One of the first images we see in David Cronenberg’s new film Crimes of the Future is a small boy eating a plastic bin, foaming at the mouth. He does not seem to register that this is unusual, but his mother clearly feels differently: she responds by smothering him with a pillow. Opening with an act of infanticide might suggest a deeply disturbing film, but it is in fact relatively tame, especially when compared to Cronenberg’s earlier works. There are indeed graphic scenes of surgery sans anaesthetic, but we learn that in this world the vast majority of humans no longer feel pain, and so it is also relatively painless for the audience.
There lies the crux of the matter, and why it is important not to have misleading expectations. Early reports that this was a return to the body horror of early Cronenberg, whilst not entirely untrue, were somewhat exaggerated. Cronenberg himself said he expected walkouts at Cannes, but if that happened it wouldn’t have been in response to gore.
Crimes of the Future takes place in a dingy dystopian world in which certain humans have developed what is known as ‘accelerated evolution syndrome’ causing their bodies to develop new organs with unknown functions. The shadowy authorities, represented by a shabby ‘organ registry’ and a detective from ‘New Vice’, wish to clamp down on this, requiring all new organs to be removed and documented in order to maintain control over the direction of humanity’s evolution. We follow a man named Saul Tenser (Viggo Mortensen), who has the condition and in collaboration with his partner Caprice (Lea Seydoux) stages avant-garde performances in which his new organs are surgically removed in front of audiences.
There is much talk throughout the film about what exactly the ‘meaning’ of these new organs are, and how to respond to a rebelling body through art. Most of this plays out in scenes of almost Socratic dialogue, rather bluntly laying out themes in a way which many will find enervating, but which I found somewhat tantalising. It’s during these scenes as well that we get the slogans that have come to be a Cronenberg trademark and which go some way to defining the film: ‘surgery is the new sex’, and, on a television screen, ‘BODY IS REALITY’. The former particularly echoes the ‘new flesh’ of Videodrome (also referenced in Tenser’s stomach crevice which Caprice uses for oral sex) and also allows for one of the film’s brief but not infrequent moments of humour in which Tenser tells one of the organ registrars (Kristen Stewart) that he’s ‘not so good at the old sex’.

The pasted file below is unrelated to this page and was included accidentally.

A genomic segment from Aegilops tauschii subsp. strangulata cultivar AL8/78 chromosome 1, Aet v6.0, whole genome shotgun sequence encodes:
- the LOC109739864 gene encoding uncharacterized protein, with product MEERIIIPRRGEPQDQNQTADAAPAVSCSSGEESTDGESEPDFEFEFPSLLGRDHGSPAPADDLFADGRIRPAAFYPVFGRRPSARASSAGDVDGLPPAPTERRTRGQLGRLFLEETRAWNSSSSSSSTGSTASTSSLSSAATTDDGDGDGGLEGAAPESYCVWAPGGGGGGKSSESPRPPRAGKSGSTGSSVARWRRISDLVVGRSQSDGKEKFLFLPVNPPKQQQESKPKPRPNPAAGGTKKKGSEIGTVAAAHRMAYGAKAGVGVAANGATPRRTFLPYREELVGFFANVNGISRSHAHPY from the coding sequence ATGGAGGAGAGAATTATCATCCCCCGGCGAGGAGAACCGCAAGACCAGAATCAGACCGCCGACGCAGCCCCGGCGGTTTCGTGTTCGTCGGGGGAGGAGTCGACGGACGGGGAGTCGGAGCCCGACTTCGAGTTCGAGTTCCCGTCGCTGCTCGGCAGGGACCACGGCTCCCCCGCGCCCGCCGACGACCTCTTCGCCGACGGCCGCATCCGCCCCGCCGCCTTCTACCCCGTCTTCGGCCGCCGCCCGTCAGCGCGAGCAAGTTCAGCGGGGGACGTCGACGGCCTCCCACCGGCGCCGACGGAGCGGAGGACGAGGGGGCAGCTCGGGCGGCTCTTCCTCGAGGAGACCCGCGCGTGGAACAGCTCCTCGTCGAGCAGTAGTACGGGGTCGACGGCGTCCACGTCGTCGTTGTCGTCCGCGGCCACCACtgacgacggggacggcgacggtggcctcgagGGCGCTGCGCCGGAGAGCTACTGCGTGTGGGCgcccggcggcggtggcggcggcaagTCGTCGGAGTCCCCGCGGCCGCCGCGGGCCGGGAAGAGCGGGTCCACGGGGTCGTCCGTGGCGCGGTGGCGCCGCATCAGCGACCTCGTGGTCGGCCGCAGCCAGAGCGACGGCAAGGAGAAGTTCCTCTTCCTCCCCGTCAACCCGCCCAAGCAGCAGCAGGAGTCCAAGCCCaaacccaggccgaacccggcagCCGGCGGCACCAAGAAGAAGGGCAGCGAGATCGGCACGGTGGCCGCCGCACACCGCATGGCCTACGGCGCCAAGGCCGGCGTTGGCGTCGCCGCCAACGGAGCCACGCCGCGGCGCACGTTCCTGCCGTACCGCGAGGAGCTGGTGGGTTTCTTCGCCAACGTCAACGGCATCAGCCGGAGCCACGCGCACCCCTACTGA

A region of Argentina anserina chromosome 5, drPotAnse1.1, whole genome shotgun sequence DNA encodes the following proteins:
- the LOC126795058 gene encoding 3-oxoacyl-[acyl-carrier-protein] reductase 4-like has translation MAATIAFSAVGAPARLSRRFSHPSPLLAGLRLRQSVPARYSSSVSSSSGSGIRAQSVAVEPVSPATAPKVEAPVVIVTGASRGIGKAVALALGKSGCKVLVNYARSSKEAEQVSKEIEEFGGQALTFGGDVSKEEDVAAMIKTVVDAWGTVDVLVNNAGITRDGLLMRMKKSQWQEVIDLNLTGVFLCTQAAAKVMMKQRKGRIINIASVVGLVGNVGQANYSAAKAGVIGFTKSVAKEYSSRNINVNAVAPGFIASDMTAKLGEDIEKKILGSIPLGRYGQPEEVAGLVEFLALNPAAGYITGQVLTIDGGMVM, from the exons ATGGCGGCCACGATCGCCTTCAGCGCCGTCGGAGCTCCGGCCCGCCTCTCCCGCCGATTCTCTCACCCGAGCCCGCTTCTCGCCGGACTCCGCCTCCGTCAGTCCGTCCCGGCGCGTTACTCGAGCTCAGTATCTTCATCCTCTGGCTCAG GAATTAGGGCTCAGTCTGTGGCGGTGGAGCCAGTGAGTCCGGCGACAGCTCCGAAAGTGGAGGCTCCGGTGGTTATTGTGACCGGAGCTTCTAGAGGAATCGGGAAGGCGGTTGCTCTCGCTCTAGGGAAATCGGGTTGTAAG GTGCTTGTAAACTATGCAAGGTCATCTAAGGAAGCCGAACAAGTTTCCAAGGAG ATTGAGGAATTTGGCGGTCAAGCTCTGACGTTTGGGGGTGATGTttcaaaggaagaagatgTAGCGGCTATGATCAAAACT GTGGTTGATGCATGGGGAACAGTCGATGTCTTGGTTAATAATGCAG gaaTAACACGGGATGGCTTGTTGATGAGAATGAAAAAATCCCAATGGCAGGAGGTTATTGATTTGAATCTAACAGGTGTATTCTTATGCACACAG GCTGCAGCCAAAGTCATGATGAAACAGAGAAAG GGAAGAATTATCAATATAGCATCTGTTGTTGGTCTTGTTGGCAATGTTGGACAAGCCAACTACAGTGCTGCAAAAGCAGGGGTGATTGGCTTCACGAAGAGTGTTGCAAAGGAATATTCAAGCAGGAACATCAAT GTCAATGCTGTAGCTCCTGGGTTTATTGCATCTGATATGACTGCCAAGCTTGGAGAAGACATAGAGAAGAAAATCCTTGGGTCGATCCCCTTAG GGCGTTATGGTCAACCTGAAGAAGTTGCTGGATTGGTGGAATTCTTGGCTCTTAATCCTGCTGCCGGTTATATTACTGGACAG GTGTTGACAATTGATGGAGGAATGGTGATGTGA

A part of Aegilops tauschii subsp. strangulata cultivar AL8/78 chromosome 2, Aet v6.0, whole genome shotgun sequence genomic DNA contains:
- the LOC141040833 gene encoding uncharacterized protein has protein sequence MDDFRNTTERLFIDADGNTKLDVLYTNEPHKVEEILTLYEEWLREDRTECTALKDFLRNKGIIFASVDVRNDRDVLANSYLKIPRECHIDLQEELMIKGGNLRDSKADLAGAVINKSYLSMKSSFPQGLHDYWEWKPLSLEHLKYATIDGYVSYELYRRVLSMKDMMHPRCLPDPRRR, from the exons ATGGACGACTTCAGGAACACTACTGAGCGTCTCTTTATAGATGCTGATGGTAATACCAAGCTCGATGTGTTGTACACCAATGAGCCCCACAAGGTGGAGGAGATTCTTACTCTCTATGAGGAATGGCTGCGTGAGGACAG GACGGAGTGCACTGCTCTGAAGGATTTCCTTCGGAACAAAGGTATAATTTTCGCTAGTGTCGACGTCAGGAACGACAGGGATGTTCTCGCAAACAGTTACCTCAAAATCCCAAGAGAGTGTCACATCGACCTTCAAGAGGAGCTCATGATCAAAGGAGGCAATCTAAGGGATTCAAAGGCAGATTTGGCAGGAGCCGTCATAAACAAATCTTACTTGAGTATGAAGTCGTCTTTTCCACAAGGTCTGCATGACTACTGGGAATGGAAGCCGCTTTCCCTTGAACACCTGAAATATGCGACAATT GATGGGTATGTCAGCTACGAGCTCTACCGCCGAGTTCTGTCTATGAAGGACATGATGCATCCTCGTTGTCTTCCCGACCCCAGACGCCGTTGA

The focus of the film snaps into place once the boy from the beginning returns to the story, becoming part of Tenser’s work and allowing Cronenberg’s ideas about humanity’s relationship to our modern environment to flourish. The film has a mournful quality to it, almost eulogising about one form of humanity being superseded by another. This is highlighted by the decision (likely motivated by financial incentives) to shoot in Athens, with all its baggage as a pinnacle of the old world, this setting emphasizes the film’s world as one that is dying.
Cronenberg’s films have long been popular among queer and trans audiences, in part due to his longstanding interest in the limits and adaptations of the body. The discussions on rebellious bodies and what constitutes a ‘provocative body’ in Crimes of the Future were particularly compelling as a trans viewer. It’s remarkable in some ways that the screenplay was written twenty years ago and left unaltered given how its concerns about the politicisation of the body are so unfortunately echoed today (as well as the policing of trans bodies, there is also the analogue of abortion rights), although it undeniably could have done with some polishing. Unlike the recently released We’re All Going To The World’s Fair, this does not wed its ideas about the body especially well to cinematic images, often feeling like it would work better as a book. But the ideas are tantalising enough that it still remains a satisfying and, indeed, a transgressive work.